Do affairs ‘just happen’?

Affairs popped up in the national conversation during the election, and honesty — who doesn’t like a good open discussion about the dishonesty of infidelity?

Former New York mayor Rudy Giuliani, who is being considered by President-elect Donald Trump as Secretary of State, had suggested in a conversation slamming Hillary Clinton about Bill Clinton’s affairs that “everybody” commits infidelityaffairs

That was an interesting comment coming from the party of “family values” (or maybe that’s just how you feel because, you know, you yourself have fooled around).

In any event, saying “everybody” cheats seems to be a stretch; while it’s hard to get an exact number of people who are cheating because it’s all self-reported (and you have to think that those who are lying to their spouse are probably not going to be totally honest when it comes to a poll on infidelity), some studies indicate it’s about 20 percent of married couples while others suggest it may be as high as 60 percent to 70 percent. Not everybody, but a lot nonetheless.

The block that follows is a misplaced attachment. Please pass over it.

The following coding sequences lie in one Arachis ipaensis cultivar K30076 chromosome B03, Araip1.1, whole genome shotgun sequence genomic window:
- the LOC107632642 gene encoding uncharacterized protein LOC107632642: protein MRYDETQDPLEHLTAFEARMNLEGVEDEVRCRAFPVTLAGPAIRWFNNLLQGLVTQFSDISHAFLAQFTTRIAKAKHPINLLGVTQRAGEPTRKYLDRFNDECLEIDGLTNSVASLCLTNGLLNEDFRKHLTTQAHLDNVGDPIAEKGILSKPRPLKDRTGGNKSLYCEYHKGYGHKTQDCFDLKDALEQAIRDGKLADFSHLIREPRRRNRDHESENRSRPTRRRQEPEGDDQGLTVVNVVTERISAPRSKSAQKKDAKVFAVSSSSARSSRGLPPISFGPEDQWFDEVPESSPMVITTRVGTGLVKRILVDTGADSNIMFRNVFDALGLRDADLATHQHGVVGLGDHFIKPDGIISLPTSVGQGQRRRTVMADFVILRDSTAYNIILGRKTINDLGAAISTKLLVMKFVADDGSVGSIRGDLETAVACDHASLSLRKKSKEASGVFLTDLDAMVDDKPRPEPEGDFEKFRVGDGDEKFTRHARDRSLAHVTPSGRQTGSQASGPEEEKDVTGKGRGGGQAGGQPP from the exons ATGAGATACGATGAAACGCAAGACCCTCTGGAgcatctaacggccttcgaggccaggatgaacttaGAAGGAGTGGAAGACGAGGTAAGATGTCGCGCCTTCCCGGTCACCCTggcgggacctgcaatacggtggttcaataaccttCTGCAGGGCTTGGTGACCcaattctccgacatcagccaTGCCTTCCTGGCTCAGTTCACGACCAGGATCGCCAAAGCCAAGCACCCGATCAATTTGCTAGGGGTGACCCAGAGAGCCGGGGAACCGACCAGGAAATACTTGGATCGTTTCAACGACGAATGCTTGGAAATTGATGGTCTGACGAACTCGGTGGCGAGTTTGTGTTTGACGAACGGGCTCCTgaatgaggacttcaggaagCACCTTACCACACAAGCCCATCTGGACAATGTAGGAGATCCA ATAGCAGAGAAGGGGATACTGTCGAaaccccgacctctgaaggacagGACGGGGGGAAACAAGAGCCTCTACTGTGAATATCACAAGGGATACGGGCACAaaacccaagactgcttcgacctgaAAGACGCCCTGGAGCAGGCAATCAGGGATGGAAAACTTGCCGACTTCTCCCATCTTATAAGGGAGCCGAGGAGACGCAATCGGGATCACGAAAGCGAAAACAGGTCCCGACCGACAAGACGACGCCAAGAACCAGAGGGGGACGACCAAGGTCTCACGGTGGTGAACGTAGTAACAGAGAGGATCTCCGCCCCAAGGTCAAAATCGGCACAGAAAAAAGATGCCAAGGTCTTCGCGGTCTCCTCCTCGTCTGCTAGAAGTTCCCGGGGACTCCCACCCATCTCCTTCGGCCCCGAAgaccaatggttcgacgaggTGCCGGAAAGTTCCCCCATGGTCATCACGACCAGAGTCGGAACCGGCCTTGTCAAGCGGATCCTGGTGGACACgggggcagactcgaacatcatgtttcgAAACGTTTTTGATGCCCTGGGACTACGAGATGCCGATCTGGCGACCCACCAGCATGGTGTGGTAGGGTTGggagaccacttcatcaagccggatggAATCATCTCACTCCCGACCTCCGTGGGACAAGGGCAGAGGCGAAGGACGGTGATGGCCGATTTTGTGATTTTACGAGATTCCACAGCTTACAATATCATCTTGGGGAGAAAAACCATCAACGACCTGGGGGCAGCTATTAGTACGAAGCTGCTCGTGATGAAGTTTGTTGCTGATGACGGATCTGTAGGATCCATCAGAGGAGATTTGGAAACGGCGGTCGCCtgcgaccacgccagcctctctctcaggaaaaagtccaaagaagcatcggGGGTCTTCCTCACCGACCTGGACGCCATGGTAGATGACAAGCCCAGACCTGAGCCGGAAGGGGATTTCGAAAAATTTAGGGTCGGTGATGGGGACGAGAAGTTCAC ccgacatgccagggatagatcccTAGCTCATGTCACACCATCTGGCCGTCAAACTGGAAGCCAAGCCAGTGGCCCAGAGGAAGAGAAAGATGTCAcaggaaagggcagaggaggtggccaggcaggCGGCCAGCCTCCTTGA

Which is why therapists like Esther Perel, author of Mating In Captivity, and Tammy Nelson, author of The New Monogamy, suggest it’s time to rethink infidelity.

People cheat for all sorts of reasons. And we know that a certain percentage of people who engage in infidelity say they have happy marriages. Still, it would be interesting to know how some affairs start. Thankfully, a new study looks at exactly that.

According to the study, there were a few things going on leading up to an affair — and some surprising reactions after.

Read the rest here.

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